Ten years on, I understand much better what Thanksgiving represents to most Americans, and last night even attended my very first Thanksgiving dinner, here in London (Canada, by the way, has its own thanksgiving; in all my years in Canada, I have no recollection of celebrating it at all). In that context, it is interesting to read that Thanksgiving was an occasion some American Jews actually fought to celebrate.
As American readers will know, it was only in 1863 that President Lincoln established Thanksgiving as an 'official' "day of thanksgiving and praise to our beneficent Father." According to the American Jewish Historical Society, in 1868 Governor John W. Geary of Pennsylvania issued a proclamation to the citizens of his state calling on them to celebrate Thanksgiving, ending with the words,
"Let us thank Him with Christian humility for health and prosperity"... and he called on Pennsylvanians to pray that "our paths through life may be directed by the example and instructions of the Redeemer, who died that we might enjoy the blessings which temporarily flow therefrom, and eternal life in the world to come."This "roused a unified protest from Philadelphia’s rabbis because, in the words of America’s first English-language Jewish newspaper, The Occident, Geary "apparently intended to exclude Israelites" from the celebration...."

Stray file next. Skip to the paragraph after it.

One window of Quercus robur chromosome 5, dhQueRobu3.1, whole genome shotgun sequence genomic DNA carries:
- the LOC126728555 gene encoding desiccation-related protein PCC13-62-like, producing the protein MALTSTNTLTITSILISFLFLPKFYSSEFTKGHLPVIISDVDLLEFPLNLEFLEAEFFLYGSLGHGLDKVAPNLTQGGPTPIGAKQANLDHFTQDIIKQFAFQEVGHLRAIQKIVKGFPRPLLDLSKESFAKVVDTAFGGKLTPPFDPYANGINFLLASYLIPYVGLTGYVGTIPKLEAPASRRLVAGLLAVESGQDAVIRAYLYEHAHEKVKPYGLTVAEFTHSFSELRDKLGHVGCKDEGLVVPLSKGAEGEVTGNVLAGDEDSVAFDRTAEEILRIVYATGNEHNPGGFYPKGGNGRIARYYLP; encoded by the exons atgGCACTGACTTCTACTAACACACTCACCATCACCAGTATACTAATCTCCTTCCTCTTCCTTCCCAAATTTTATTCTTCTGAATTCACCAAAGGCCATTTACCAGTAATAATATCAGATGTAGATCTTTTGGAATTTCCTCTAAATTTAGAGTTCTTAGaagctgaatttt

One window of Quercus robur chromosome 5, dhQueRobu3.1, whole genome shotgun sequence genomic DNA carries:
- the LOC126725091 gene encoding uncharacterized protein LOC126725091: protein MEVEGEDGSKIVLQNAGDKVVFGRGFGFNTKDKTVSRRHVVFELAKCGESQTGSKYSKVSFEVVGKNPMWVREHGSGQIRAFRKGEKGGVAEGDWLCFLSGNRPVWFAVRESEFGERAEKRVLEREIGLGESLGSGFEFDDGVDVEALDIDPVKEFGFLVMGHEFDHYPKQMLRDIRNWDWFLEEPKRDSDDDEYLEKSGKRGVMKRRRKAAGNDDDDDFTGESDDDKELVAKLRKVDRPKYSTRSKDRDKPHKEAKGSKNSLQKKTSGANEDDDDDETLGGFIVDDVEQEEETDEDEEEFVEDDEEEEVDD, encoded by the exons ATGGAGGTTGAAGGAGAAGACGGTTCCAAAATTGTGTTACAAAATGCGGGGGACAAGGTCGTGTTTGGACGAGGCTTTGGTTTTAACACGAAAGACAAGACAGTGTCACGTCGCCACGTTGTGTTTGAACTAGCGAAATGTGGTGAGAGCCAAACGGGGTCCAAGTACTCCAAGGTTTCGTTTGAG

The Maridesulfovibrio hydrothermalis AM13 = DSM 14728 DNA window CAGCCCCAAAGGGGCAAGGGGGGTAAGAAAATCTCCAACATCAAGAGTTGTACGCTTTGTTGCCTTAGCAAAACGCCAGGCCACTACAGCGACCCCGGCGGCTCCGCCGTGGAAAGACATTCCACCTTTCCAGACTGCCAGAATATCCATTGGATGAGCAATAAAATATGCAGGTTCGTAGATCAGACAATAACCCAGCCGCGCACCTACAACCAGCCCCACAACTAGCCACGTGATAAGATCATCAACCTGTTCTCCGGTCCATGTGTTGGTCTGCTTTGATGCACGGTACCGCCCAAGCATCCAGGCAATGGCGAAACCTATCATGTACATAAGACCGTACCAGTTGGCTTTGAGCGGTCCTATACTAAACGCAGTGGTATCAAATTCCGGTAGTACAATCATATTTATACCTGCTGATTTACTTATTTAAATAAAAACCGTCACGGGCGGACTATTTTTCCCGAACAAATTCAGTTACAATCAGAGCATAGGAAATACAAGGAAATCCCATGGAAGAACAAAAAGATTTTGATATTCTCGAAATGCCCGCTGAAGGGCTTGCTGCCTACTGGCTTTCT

Philadelphia at the time had 4,000 Jews -- more than anywhere else -- and the city's rabbis, of all denominations, decided to protest with a 'powerful petition.' They declared that
"An [elected] official, chosen by a large constituency, as the guardian of inalienable rights, ought not to have evinced a spirit of exclusiveness. He should have remembered that the people he governs are not of one mind touching religious dogmas, and that by asking all to pray that ‘their paths through life may be directed by the example and instruction of the Redeemer’ . . . he casts reflections upon thousands, who hold a different creed from that which he avows...."Despite this outspoken rabbinical indictment, says the AJHS, "Geary did not revoke his proclamation, and Pennsylvania officially celebrated a Christianized Thanksgiving that year."
The rabbis condemned Geary’s proclamation as "an encroachment upon the immunities we are entitled to share with all the inhabitants thereof; and we appeal to the sense of justice which animates our fellow-citizens, that a conduct so unwarrantable may receive the rebuke it deserves, being universally stigmatized as an offence against liberty of conscience, unbecoming a public functionary, and derogatory to the honor of the noble state he represents."
Not so, of course, today; the rabbis' request that government-dictated holidays should be secular in nature ultimately prevailed. Happy Thanksgiving!